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September 25, 2017

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Shootout rattles New Taipei

TAIPEI, Taiwan -- A gunfight followed by a tense three-hour standoff in New Taipei ended with the suspect, 60-year-old Liu Pang-cheng (劉邦誠), arrested on Sunday.

At around 11 a.m., shooting rang out as police pursued Liu for alleged offenses including heroin dealing, blackmail and illegal possession of firearms.

About 30 shots were exchanged between the suspect and police, sending locals running for cover, before the suspect fled into an apartment by Xingnan Night Market in Zhonghe District.

A SWAT team was deployed to the area, sparking a three-hour standoff that saw the suspect's brother and New Taipei City Police Commissioner Hu Mu-yuan (胡木源) on the first floor of the building, shouting at the suspect on the fourth.

According to the New Taipei police commissioner, the suspect called out that he had committed many drug offenses and believed he would be given either a death sentence or life imprisonment if he were to go before a judge.

Grenade Threat

At one point, the suspect held out a hand grenade and feigned pulling out the pin while demanding to see his girlfriend.

Arriving at the scene in a bulletproof vest, Liu's girlfriend, surnamed Kao, spoke to him over a phone while standing downstairs, urging him to cooperate with police.

The suspect reportedly told his girlfriend: "No one is allowed near, or I will open fire."

According to the New Taipei police chief, Kao assured the suspect that she would accompany him throughout the judicial process.

In an attempt to persuade Liu to surrender, police told him that he would get no more than 18 years if imprisoned and would be eligible for parole with good behavior, Hu said.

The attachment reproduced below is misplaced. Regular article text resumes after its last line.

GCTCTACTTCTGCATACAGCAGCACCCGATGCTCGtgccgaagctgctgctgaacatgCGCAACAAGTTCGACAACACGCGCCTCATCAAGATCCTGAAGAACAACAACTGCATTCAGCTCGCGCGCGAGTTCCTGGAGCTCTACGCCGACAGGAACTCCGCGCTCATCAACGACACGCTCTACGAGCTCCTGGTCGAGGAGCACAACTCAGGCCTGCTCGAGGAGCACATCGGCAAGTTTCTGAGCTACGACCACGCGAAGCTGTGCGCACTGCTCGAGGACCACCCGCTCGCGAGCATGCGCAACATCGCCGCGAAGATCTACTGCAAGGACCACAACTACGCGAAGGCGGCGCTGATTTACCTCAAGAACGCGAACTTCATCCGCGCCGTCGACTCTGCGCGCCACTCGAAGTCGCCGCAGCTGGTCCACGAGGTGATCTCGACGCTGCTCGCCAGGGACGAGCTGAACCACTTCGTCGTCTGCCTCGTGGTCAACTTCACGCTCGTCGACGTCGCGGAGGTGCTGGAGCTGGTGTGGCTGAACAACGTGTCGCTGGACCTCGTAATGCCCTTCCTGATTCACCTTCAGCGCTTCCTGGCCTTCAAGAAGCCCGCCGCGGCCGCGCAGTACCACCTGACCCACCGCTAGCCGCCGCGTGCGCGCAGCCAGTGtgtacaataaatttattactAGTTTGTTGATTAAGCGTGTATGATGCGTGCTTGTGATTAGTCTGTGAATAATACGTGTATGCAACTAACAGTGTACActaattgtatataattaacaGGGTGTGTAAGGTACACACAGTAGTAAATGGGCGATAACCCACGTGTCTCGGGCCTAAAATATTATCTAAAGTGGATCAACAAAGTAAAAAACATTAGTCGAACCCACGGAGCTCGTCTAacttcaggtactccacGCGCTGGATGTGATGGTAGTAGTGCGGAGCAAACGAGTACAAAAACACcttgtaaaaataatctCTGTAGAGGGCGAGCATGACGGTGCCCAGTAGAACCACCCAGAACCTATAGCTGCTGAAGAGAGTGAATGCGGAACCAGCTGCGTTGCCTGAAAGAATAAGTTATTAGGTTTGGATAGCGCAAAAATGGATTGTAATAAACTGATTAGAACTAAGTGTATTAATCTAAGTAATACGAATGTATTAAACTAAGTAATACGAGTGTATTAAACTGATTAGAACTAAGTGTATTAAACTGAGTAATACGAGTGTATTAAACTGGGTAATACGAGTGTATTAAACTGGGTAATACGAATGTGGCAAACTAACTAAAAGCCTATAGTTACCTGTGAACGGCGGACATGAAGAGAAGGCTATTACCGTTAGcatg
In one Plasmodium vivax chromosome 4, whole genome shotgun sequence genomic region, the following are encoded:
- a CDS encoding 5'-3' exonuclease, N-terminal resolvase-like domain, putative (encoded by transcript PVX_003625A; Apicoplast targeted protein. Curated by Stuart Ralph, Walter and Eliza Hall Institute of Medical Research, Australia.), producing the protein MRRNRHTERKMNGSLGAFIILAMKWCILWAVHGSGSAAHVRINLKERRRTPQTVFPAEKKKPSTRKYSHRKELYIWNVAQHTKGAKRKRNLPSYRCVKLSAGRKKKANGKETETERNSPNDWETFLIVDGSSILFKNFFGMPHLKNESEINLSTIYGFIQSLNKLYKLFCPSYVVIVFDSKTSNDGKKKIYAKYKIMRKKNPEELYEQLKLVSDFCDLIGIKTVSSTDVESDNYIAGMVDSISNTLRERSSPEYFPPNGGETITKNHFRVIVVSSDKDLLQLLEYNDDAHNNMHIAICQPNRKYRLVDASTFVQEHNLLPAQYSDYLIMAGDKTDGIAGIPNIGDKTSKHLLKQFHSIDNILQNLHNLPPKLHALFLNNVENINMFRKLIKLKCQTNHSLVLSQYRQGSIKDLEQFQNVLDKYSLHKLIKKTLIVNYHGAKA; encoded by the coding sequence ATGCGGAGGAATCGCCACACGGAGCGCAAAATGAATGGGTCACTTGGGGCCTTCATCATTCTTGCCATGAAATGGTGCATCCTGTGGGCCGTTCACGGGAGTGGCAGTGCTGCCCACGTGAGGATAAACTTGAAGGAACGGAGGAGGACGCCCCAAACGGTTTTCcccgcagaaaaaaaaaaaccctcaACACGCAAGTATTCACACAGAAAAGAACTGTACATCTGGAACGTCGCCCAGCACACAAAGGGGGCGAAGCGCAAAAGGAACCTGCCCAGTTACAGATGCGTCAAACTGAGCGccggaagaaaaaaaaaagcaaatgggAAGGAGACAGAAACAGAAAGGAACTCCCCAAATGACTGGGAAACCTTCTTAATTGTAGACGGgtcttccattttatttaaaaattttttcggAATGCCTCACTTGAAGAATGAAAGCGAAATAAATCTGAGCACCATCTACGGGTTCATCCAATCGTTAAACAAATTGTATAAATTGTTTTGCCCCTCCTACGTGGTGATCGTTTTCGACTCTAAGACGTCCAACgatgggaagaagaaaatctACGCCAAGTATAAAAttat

Suspects Surrenders

At 2:10 p.m., members of the SWAT team began exiting the building.

Shortly afterward, the suspect came down the stairs on his own and was cuffed by police, then sent to Xindian Police Precinct for questioning.

At 2:20 p.m., the situation was resolved, Hu said.

During the standoff, police worked to avoid further using weapons to disarm the suspect and instad spent considerable time communicating with the suspect.

During police questioning later Sunday, Liu said that he and the late Taoyuan County Magistrate Liu Pang-yu (劉邦友) were cousins, though the latter's family has denied the relation.

The Taoyuan magistrate was killed in 1996 in a mass shooting at his home, along with seven others.

Liu Pang-cheng was named a suspect in the murder, but was not charged because he had an alibi. No arrests were ever made for the murder case.

The suspect also said he was the chief adviser to the Sun branch of Tien Dao Meng (天道盟), a major criminal organization in Taiwan.

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